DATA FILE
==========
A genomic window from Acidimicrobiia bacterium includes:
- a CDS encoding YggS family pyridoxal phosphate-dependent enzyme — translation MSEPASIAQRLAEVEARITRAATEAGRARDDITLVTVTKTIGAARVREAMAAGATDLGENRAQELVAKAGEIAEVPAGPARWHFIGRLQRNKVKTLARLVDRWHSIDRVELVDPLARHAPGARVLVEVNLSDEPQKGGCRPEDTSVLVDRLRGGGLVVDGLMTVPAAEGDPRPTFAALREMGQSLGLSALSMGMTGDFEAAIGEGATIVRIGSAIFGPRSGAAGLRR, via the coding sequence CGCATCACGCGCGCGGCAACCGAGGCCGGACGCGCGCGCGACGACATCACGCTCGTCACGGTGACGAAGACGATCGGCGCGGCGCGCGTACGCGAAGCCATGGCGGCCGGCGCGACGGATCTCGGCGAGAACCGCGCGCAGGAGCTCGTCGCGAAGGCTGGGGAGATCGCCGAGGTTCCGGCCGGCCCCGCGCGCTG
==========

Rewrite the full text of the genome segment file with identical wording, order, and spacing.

A genomic window from Acidimicrobiia bacterium includes:
- a CDS encoding YggS family pyridoxal phosphate-dependent enzyme — translation MSEPASIAQRLAEVEARITRAATEAGRARDDITLVTVTKTIGAARVREAMAAGATDLGENRAQELVAKAGEIAEVPAGPARWHFIGRLQRNKVKTLARLVDRWHSIDRVELVDPLARHAPGARVLVEVNLSDEPQKGGCRPEDTSVLVDRLRGGGLVVDGLMTVPAAEGDPRPTFAALREMGQSLGLSALSMGMTGDFEAAIGEGATIVRIGSAIFGPRSGAAGLRR, via the coding sequence CGCATCACGCGCGCGGCAACCGAGGCCGGACGCGCGCGCGACGACATCACGCTCGTCACGGTGACGAAGACGATCGGCGCGGCGCGCGTACGCGAAGCCATGGCGGCCGGCGCGACGGATCTCGGCGAGAACCGCGCGCAGGAGCTCGTCGCGAAGGCTGGGGAGATCGCCGAGGTTCCGGCCGGCCCCGCGCGCTG